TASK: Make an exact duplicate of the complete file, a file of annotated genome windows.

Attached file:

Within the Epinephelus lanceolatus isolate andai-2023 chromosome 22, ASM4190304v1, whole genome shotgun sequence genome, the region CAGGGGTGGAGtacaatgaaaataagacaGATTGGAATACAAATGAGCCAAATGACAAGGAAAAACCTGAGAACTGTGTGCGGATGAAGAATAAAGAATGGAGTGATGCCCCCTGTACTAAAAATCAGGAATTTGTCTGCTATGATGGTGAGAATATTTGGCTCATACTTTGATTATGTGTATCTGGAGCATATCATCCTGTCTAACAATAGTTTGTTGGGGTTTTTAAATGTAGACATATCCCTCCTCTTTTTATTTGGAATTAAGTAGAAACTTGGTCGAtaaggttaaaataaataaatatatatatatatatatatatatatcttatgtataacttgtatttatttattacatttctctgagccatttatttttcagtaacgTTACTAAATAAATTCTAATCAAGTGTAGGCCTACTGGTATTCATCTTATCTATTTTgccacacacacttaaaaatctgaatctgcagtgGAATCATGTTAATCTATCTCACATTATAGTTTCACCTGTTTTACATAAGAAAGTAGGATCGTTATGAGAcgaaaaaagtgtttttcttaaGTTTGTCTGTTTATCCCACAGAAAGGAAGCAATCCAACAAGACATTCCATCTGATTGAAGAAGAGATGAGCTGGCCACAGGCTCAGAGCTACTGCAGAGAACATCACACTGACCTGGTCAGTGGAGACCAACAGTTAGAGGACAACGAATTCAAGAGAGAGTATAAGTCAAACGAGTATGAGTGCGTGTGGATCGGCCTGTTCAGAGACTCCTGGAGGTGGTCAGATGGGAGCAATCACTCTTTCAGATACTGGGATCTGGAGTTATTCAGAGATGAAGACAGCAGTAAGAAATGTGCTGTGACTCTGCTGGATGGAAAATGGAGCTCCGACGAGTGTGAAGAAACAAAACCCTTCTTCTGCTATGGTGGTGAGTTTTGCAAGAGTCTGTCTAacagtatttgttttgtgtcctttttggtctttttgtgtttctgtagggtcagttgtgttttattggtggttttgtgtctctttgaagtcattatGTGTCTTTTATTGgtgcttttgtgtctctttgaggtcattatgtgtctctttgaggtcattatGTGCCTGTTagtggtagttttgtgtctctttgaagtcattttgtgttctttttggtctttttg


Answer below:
Within the Epinephelus lanceolatus isolate andai-2023 chromosome 22, ASM4190304v1, whole genome shotgun sequence genome, the region CAGGGGTGGAGtacaatgaaaataagacaGATTGGAATACAAATGAGCCAAATGACAAGGAAAAACCTGAGAACTGTGTGCGGATGAAGAATAAAGAATGGAGTGATGCCCCCTGTACTAAAAATCAGGAATTTGTCTGCTATGATGGTGAGAATATTTGGCTCATACTTTGATTATGTGTATCTGGAGCATATCATCCTGTCTAACAATAGTTTGTTGGGGTTTTTAAATGTAGACATATCCCTCCTCTTTTTATTTGGAATTAAGTAGAAACTTGGTCGAtaaggttaaaataaataaatatatatatatatatatatatatatcttatgtataacttgtatttatttattacatttctctgagccatttatttttcagtaacgTTACTAAATAAATTCTAATCAAGTGTAGGCCTACTGGTATTCATCTTATCTATTTTgccacacacacttaaaaatctgaatctgcagtgGAATCATGTTAATCTATCTCACATTATAGTTTCACCTGTTTTACATAAGAAAGTAGGATCGTTATGAGAcgaaaaaagtgtttttcttaaGTTTGTCTGTTTATCCCACAGAAAGGAAGCAATCCAACAAGACATTCCATCTGATTGAAGAAGAGATGAGCTGGCCACAGGCTCAGAGCTACTGCAGAGAACATCACACTGACCTGGTCAGTGGAGACCAACAGTTAGAGGACAACGAATTCAAGAGAGAGTATAAGTCAAACGAGTATGAGTGCGTGTGGATCGGCCTGTTCAGAGACTCCTGGAGGTGGTCAGATGGGAGCAATCACTCTTTCAGATACTGGGATCTGGAGTTATTCAGAGATGAAGACAGCAGTAAGAAATGTGCTGTGACTCTGCTGGATGGAAAATGGAGCTCCGACGAGTGTGAAGAAACAAAACCCTTCTTCTGCTATGGTGGTGAGTTTTGCAAGAGTCTGTCTAacagtatttgttttgtgtcctttttggtctttttgtgtttctgtagggtcagttgtgttttattggtggttttgtgtctctttgaagtcattatGTGTCTTTTATTGgtgcttttgtgtctctttgaggtcattatgtgtctctttgaggtcattatGTGCCTGTTagtggtagttttgtgtctctttgaagtcattttgtgttctttttggtctttttg